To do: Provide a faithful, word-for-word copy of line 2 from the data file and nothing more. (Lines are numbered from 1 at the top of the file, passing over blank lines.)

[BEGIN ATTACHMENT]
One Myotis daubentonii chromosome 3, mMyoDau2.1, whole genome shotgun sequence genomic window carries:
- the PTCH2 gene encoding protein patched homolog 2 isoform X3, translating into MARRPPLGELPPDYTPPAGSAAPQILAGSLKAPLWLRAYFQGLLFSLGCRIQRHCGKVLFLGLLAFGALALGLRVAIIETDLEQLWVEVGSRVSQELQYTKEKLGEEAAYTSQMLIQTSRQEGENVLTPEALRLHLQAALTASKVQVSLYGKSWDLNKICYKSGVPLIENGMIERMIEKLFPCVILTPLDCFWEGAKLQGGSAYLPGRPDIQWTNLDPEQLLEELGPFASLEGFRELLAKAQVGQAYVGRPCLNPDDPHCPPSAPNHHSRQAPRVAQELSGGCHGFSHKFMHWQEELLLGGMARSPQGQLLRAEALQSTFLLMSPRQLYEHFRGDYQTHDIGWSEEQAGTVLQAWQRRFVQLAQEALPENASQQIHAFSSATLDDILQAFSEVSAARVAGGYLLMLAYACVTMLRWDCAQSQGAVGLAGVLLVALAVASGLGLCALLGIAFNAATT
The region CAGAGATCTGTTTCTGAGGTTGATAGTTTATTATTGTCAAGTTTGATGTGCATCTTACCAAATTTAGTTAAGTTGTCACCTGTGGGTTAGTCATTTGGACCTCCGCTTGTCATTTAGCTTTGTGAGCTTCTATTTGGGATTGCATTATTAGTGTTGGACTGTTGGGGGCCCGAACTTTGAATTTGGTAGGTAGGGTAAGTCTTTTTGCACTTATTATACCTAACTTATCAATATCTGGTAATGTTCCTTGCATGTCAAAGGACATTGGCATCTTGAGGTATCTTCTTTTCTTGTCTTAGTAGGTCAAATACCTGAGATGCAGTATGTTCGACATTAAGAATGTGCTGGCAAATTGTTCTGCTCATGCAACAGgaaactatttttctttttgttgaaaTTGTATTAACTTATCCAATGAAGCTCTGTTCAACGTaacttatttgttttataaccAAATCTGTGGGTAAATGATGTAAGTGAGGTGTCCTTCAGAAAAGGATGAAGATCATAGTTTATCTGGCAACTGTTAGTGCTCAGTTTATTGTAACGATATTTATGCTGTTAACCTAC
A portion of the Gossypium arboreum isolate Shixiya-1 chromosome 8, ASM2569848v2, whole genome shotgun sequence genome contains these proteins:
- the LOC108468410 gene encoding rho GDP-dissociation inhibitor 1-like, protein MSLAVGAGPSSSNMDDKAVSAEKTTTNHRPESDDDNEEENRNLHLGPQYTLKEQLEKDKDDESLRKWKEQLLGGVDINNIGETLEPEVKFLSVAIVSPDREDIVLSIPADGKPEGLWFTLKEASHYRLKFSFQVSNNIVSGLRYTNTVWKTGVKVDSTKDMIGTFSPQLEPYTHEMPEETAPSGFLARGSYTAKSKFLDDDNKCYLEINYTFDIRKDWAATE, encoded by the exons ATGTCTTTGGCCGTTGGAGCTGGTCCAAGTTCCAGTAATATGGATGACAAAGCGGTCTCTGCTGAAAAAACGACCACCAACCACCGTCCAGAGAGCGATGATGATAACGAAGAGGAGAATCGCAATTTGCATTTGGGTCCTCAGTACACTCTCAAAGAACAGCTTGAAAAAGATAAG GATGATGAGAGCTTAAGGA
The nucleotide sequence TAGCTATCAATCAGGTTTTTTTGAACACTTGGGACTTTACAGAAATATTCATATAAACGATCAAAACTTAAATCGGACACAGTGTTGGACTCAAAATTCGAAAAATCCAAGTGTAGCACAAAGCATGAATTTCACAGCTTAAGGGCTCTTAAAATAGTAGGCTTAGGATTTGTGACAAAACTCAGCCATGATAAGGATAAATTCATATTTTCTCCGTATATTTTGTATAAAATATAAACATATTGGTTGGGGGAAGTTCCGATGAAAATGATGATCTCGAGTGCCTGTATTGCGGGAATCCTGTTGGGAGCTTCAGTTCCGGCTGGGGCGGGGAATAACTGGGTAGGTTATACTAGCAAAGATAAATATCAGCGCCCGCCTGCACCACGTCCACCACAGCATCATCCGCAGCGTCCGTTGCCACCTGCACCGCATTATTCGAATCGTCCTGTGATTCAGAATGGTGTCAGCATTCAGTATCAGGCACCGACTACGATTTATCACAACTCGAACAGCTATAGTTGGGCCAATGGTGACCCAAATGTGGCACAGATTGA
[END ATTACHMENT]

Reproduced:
- the PTCH2 gene encoding protein patched homolog 2 isoform X3, translating into MARRPPLGELPPDYTPPAGSAAPQILAGSLKAPLWLRAYFQGLLFSLGCRIQRHCGKVLFLGLLAFGALALGLRVAIIETDLEQLWVEVGSRVSQELQYTKEKLGEEAAYTSQMLIQTSRQEGENVLTPEALRLHLQAALTASKVQVSLYGKSWDLNKICYKSGVPLIENGMIERMIEKLFPCVILTPLDCFWEGAKLQGGSAYLPGRPDIQWTNLDPEQLLEELGPFASLEGFRELLAKAQVGQAYVGRPCLNPDDPHCPPSAPNHHSRQAPRVAQELSGGCHGFSHKFMHWQEELLLGGMARSPQGQLLRAEALQSTFLLMSPRQLYEHFRGDYQTHDIGWSEEQAGTVLQAWQRRFVQLAQEALPENASQQIHAFSSATLDDILQAFSEVSAARVAGGYLLMLAYACVTMLRWDCAQSQGAVGLAGVLLVALAVASGLGLCALLGIAFNAATT